[29]   Bal, D. and Çelebi, H. (2000) Ergani-Maden ve Siirt Madenköy bakır yataklarının Cu, Zn ve S elementlerinin istatistiksel analizlerle karşılaştırılması. Fırat üniversitesi Mühendislik Bilimleri Dergisi, 12, 155-165.

[30]   Franklin, J.M., Lydon, J.W. and Sangster, D.F. (1981) Volcanic Associated Massive Sulfide Deposits. 485-627.

[31]   Huston, D.L. and Large, R.R. (1987) Genetic and Exploration Significance of the Zinc Ratio (100 Zn/(Zn+Pb)) in Massive Sulfide Systems. Economic Geology, 82, 1521-1539.

[32]   Bal, D. (1995) Madenköy/Siirt bakır yatağı'nın jeokimyasal ve jeoistatistiksel incelenmesi ve rezervlerinin hesaplanması. Research Project of the Universität Fırat (FüNAF), 103 p.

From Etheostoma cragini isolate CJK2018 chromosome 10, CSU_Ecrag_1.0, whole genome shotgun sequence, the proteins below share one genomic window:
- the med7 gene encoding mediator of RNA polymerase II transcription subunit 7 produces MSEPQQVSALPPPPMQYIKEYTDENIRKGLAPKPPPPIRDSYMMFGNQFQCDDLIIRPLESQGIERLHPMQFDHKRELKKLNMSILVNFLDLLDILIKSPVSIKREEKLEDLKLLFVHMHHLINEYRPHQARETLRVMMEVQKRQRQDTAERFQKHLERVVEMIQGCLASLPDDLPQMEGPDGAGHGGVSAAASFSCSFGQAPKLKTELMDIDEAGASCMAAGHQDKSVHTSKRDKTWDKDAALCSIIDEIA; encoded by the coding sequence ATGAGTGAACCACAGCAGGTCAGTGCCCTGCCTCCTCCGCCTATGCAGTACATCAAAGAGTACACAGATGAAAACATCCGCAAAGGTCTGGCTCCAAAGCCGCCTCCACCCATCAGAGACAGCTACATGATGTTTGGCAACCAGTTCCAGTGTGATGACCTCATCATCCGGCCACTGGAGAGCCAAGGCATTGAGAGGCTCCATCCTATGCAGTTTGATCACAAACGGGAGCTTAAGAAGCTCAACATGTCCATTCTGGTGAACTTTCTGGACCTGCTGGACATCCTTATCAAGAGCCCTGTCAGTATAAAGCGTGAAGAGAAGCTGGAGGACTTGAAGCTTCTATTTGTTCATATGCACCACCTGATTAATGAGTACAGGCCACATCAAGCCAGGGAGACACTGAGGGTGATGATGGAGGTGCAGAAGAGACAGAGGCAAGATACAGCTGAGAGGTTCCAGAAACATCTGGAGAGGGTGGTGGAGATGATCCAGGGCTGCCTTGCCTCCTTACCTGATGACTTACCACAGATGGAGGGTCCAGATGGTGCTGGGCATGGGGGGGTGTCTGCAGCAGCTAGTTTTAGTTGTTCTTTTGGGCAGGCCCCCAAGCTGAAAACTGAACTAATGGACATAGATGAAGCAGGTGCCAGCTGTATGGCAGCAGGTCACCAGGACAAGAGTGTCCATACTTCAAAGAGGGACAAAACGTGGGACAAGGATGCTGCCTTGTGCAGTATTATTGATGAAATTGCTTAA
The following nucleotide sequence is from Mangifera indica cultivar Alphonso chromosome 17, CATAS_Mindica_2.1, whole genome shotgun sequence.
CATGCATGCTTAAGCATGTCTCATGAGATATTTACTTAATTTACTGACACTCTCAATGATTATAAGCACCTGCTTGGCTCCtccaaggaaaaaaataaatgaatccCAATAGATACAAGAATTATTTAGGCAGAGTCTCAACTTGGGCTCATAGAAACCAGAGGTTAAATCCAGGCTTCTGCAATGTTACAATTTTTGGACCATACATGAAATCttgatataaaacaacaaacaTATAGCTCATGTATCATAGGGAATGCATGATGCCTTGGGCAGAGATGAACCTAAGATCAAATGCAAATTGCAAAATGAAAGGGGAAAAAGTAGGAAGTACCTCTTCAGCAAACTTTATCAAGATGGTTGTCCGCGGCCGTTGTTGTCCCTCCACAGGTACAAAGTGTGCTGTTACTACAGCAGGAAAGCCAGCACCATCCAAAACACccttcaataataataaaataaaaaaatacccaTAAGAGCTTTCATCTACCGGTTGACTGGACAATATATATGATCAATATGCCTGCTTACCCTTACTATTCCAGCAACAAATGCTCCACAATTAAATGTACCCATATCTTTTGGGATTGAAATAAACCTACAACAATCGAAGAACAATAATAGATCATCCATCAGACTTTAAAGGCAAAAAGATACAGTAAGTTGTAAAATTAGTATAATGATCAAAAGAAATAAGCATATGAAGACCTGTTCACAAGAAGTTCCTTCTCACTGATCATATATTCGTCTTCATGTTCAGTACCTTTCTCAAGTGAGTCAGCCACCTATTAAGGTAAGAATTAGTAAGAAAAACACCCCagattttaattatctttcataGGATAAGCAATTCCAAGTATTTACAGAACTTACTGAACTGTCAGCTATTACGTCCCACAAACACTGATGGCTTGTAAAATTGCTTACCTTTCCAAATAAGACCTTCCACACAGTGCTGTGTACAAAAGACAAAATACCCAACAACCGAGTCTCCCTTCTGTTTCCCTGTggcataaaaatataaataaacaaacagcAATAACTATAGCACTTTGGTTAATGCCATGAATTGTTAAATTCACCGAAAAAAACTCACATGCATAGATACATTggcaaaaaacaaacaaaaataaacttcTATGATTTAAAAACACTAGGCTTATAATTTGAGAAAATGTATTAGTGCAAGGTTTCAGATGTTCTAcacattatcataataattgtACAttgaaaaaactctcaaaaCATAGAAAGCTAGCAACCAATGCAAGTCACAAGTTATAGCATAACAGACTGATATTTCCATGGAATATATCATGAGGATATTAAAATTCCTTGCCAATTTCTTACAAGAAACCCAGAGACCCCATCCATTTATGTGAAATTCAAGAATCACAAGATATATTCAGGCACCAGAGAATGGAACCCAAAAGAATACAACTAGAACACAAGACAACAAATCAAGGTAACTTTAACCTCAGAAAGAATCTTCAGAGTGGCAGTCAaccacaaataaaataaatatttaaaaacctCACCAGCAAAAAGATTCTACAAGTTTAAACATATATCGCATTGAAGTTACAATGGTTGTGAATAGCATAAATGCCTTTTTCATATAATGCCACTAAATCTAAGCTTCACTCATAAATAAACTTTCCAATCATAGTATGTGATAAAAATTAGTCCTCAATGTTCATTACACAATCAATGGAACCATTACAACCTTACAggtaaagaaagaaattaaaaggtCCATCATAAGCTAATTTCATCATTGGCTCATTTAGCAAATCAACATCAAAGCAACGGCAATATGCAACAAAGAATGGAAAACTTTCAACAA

[33]   Solomon, N. (1976) Volcanic Massive Sulfide Deposits and Their Host Rocks. A Review and an Exploration. In: Wolf, K.K., Ed., Handbook of Stratarbound and Stratiform Ore Deposits, Elsevier, Amsterdam, 21-50.

[34]   Galley, A.G. and Koski, R.A. (1999) Setting and Characteristics of Ophiolite Hosted Volcanogenic Massive Sulfide Deposits. In: Volcanic Associated Massive Sulfide Deposits: Processes and Examples in Modern and Ancient Settings, Society of Economic Geologists, Littleton, Vol. 8, 221-246.

[35]   Zaccarani, F. und Garuti, G. (2008) Mineralogy and Chemical Composition of VMS Deposits of Northern Apennine ophiolites, Italy Evidence for the Influence of Country Rock Type on Ore Composition. Mineralogy and Petrology, 94, 61-83.

[36]   Zierenberg, R.A., Koski, R.A., Morton, J.L. and Bouse, R.M. (1993) Genesis of Massive Sulfide Deposits on a Sediment-Covered Spreading Center, Escanaba Trough, South Garda Ridge. Economic Geology, 88, 2069-2098.